Monday, June 09, 2008

Graduation speech from Ms. Lewia

I asked Ms. Lewia if I could refer to her speech for those of you who may not have been at graduation. She presented this speech with great polish!

Good Afternoon, Administrators, Senator Collins, School Board Members, Faculty, Staff, Parents, Family members and the Wells High School Class of 2008.

When I was asked to give the graduation inspirational speech, I said, “Are you kidding”… For those of you out there that know me this is not my forte. But this is a special group of graduates! I have enjoyed following all of you over the past four years and look forward to hearing about your new adventures.

I want to share with you today an inspirational story that I read many years ago from the book of Chicken Soup for the Teenage Soul. This story is one of my favorites.

It is titled TRUE HEIGHT.

See the passage True Height.

Today I would ask you to be brave. Explore the great big world out there. Open your hearts and your minds to new ideas and fresh suggestions. If I could give you one bit of advice it would be to try something new every day of your lives, even if it only means taking a different route to work or school. That way, whatever else that journey of life brings, it won't bring boredom.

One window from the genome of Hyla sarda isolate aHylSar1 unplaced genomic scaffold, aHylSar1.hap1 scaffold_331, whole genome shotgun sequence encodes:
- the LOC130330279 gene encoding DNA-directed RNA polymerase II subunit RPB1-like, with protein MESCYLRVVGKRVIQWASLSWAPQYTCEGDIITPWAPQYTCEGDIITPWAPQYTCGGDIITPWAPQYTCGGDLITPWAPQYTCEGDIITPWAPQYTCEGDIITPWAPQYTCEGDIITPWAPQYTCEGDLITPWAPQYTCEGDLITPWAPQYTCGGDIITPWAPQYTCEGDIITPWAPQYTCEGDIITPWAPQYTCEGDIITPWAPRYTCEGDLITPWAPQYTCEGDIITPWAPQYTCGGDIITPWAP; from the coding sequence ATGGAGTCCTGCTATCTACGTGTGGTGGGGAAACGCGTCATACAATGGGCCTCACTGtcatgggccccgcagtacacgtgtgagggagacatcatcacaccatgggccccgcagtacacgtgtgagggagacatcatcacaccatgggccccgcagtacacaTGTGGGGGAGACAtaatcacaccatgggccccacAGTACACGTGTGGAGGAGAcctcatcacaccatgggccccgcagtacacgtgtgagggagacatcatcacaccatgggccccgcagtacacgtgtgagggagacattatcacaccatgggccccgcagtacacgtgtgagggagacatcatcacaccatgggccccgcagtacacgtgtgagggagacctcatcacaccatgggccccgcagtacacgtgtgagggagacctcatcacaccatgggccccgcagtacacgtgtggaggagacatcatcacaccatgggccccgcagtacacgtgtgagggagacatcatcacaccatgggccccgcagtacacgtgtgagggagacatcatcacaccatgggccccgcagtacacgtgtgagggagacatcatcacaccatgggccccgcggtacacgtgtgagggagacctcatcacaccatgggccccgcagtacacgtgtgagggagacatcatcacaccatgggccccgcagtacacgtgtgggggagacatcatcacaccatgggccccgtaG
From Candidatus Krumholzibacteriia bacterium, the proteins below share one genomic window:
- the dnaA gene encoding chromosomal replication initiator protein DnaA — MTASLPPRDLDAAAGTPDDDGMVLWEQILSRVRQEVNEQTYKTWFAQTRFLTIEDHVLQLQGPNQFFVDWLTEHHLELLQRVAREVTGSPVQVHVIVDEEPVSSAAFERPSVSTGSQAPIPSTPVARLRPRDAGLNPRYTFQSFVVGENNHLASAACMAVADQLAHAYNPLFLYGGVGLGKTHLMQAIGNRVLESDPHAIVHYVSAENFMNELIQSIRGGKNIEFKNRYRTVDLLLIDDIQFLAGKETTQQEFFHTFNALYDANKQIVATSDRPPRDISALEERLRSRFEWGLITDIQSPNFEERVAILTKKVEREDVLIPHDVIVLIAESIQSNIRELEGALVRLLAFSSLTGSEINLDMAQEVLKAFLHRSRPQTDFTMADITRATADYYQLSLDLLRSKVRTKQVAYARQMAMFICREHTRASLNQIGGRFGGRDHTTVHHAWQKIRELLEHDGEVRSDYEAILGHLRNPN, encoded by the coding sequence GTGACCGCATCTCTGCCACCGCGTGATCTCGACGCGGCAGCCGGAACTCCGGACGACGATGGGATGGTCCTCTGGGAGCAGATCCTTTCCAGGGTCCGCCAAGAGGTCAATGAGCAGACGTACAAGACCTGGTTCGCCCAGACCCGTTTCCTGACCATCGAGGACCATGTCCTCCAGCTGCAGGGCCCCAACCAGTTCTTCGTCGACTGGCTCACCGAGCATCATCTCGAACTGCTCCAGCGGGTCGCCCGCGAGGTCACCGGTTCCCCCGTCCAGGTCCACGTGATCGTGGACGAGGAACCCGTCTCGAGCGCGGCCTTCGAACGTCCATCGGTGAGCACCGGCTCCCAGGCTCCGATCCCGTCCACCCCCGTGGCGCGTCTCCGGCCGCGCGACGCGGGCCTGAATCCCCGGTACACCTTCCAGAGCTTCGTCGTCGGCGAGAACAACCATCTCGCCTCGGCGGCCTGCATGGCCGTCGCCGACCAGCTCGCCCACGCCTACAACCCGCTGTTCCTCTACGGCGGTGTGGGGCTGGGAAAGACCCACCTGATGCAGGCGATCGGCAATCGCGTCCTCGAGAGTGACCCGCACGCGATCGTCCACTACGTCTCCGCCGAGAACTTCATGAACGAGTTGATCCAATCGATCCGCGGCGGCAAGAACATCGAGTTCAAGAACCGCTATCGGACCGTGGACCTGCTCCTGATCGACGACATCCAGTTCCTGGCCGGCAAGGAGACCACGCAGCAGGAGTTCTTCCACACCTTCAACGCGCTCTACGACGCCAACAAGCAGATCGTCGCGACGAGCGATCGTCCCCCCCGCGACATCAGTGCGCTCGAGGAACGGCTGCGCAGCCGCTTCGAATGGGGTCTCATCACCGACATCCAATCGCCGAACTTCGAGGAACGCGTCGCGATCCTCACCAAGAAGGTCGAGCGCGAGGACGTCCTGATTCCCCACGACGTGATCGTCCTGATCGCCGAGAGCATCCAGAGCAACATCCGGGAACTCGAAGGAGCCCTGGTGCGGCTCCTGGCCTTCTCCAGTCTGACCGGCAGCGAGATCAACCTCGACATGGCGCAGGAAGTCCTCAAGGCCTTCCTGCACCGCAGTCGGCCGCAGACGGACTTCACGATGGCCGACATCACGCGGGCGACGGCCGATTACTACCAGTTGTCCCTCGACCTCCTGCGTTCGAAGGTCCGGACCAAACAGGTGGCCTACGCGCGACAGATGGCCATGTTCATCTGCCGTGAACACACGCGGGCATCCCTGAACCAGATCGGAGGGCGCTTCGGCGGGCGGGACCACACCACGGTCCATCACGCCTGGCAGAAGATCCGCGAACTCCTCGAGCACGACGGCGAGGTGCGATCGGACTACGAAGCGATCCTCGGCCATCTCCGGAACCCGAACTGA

I’ll leave you today with An Irish blessing that goes like this…
May the sun shine, all the day long, everything go right, and nothing wrong. May those you love bring love back to you and may all the wishes you wish come true.
I wish you all the best in your futures, I love you all and always remember…

YES YOU CAN!!!( At this point a banner dropped from the podium Yes You Can!)

Thanks Ms. Lewia

Permission to post this has been requested from Jack Canfield, Chicken Soup for the Soul Enterprises.

My favorite quote, as soon as graduation was over, a student was heard saying, "I can't believe my text box is full!"

Friday, June 06, 2008

Professional Development Meme

It seems that a Meme kicks off my jump into summer! So, I am happy to oblige Michael Richards with  my entrance into this meme.  Especially since he was tagged by Skip Zalneraitis (twitter=skipz), who considers himself a newbie in this world of social web tools. So, Welcome Skip!

Here are the directions:

Summer can be a great time for professional development. It is an opportunity to learn more about a topic, read a particular work or the works of a particular author, beef up an existing unit of instruction, advance one’s technical skills, work on that advanced degree or certification, pick up a new hobby, and finish many of the other items on our ever-growing To Do Lists. Let’s make Summer 2008 a time when we actually get to accomplish a few of those things and enjoy the thrill of marking them off our lists.

Here are the rules:

  1. Pick 3 professional development goals and commit to achieving them this summer.
  2. For the purposes of this activity the end of summer will be Labor Day (09/01/08).
  3. Post the above directions along with your 3 goals on your blog.
  4. Title your post Professional Development Meme and link back/trackback to